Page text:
"It's getting harder and harder to find deals right now." Those were the words of a very famous investor recently. There's no doubt valuations have been drifting higher. For example, the S&P 500 now trades at over 19 times trailing earnings. Dividend investors won't find much encouragement, either. The S&P currently yields only 1.94%. But while the yield on blue chips may be meager, real estate investment trusts, or REITs, are trading at close to reasonable valuations.
Although the S&P has been cruising to record highs, REITs have gotten hammered. One reason is that REITS are seen as "bond equivalents," a classification which I seriously question. As bond prices came down through the first part of this year, so too did REITs. Bonds have since regained some lost ground in the latter part of this year, but REITs, as we can see, have not followed.
Realty Income Corporation (O) is among those beaten up the most. Realty is one of the best retail-oriented REITs for a few reasons. First, its occupancy ratio of 98% is considerably above the average in its class. Second, the trust is very diversified, with over 3,600 properties in 49 states, diversified across many different business types. And most importantly for dividend investors, Realty has increased its dividend each quarter since 1994.
Right now, Realty Income trades at a reasonable valuation and a generous yield of 5.45%. At over nearly 17 times FFO, Realty is not yet "cheap." If, however, you're looking for a place to "hide out" and collect a reliable dividend, Realty is the place to be.
A Well-Deserved Premium
Like many other REITs, Realty Income has seen its shares decline substantially and is now trading at what I would call a reasonable valuation. Currently, Realty trades at 16.8 times funds from operations. While that may seem expensive to some, Realty is one of the best retail, triple-net REITs, and I believe it therefore deserves to trade at a premium.
Consider a few data points. Realty's occupancy rate sits at 98.1% based on number of buildings, and 98.9% based on square footage, both of these numbers are at or near the top in its respective class. Credit worthiness of tenants continues to increase. Right now, 72% of Realty's tenants are investment grade.
Realty is among the most well-diversified of all retail REITs. The top 15 of Realty's tenants now account for only 44.4% of revenue, down from 54.3% in 2008. Tenants span across a dozen different industries, and Realty has specifically phased out those whom are less credit worthy, susceptible to "e-commerce," or are in a declining middle class market. The end result of all this is a REIT which has prepared itself for a time when credit is less readily available.
Finally, Realty is the only REIT which carries a BBB+ rating from S&P. Right now, debt sits at 5.8 times EBITDA earnings, and all debt outstanding is fixed. With a relatively low leverage ratio of 31%, Realty is perhaps the soundest of all retail equity REITs.
The magic number here is 5-8%. Management expects funds from operations, which is the measure of earnings for REITs, to grow between 5% and 8% per share next year. Some of this will come from expected same store rent growth of 1.3%. However, most of the growth will come from accretive deals which have good economics.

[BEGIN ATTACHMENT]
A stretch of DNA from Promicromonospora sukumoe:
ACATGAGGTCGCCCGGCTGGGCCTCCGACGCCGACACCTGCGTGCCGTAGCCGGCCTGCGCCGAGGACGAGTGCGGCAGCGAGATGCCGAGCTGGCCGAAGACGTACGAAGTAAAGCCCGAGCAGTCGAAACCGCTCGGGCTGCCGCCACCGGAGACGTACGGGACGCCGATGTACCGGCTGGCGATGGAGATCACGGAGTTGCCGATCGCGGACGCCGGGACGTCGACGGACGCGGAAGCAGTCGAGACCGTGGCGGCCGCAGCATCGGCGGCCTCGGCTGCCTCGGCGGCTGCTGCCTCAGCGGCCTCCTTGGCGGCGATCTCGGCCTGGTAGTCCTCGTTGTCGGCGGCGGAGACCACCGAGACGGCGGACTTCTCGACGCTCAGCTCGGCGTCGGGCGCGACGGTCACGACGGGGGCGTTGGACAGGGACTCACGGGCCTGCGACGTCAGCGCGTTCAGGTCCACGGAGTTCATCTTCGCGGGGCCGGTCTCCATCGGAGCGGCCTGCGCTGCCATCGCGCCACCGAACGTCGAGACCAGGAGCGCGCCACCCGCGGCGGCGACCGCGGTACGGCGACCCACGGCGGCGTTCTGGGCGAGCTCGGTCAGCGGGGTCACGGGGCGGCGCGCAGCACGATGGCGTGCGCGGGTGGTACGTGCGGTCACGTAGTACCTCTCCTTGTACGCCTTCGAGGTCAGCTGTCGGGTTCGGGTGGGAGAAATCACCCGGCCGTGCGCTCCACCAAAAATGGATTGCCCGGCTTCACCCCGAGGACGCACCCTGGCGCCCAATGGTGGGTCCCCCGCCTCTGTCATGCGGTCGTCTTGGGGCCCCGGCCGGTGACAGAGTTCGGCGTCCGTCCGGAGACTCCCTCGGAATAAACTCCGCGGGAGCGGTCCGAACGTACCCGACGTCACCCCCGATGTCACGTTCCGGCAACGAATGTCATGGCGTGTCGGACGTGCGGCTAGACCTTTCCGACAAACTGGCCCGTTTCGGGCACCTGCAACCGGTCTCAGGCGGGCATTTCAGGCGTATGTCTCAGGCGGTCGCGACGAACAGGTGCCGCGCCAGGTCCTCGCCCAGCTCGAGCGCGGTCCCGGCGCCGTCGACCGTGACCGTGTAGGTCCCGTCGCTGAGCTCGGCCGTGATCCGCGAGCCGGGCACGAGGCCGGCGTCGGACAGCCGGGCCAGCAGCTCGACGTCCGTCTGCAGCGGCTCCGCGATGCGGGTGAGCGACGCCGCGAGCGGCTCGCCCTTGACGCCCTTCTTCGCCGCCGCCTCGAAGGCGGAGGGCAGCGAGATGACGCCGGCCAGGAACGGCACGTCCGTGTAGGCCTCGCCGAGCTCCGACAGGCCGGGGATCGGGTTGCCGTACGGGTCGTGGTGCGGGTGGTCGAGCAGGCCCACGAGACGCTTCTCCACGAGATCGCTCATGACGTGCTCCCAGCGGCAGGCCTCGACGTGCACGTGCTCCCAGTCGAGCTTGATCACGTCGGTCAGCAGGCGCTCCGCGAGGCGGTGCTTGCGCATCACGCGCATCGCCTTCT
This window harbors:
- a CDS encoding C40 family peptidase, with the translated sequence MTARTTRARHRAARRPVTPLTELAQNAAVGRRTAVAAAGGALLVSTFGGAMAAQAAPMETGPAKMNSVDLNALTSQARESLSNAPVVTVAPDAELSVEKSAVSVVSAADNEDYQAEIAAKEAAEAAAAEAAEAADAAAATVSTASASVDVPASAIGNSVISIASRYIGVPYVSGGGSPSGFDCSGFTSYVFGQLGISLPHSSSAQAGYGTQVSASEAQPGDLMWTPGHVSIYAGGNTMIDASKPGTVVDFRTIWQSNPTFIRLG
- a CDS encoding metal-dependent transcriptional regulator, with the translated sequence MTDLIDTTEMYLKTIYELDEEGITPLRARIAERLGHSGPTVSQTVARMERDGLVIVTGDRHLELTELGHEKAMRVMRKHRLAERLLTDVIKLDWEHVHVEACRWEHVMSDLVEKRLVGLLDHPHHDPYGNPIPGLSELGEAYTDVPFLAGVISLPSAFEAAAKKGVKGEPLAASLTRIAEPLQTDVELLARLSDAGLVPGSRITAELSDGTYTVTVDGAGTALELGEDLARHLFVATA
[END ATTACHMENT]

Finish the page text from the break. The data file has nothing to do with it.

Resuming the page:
For example, this year Realty is well on its way to acquiring $1.5 billion in properties. Next year management tenuously expects to acquire another $1 billion worth of properties. So far this year, the economics of these deals have really made sense, with cap rates on these transactions 1.1 percentage points, or 110 basis points, above the trust's cost of capital. Similar results next year should yield us 5-8% per share FFO growth on top of an already generous dividend yield.
As with many REITs, the ease in which Realty can acquire is affected by interest rates. Increased borrowing costs will eat away at the economics of any debt-backed deal. Realty's growth story could quite possibly be jeopardized by rising interest rates. However, if higher rates are accompanied by a stronger economy we should get better same-store rental growth too. Either way, I believe Realty's next few years will show solid growth. And, as I mentioned, Realty is about as well prepared for rising rates as a REIT can be.
Nobody likes buying at the peak. And right now there is no danger of doing so with Realty Income, which is some 27% off its high. While many S&P dividend names are reaching new highs, Realty is quite close to its low for the whole year.
Getting a more "big picture" look from FAST Graphs, we see the stock price in relation to historical valuations. Yes, Realty is still a bit above its "Fair Value" number and historical price to FFO. However, Realty is also just about in the best shape of its financial life. Its S&P rating is unparalleled amongst REITs and it is also more diversified and economically secure than it has been since at least 2008. Despite being slightly above its historical valuations, I believe Realty deserves to have that premium.
At a 5.4% yield and mid single-digit growth estimates, now is a fine time for dividend investors to dip into Realty Income. While many other dividend-paying stocks are costly and don't often yield over 3%, Realty provides a great place to "hide out." Those who have big gains on other stocks and want to do some rebalancing may also find Realty Income a worthy target.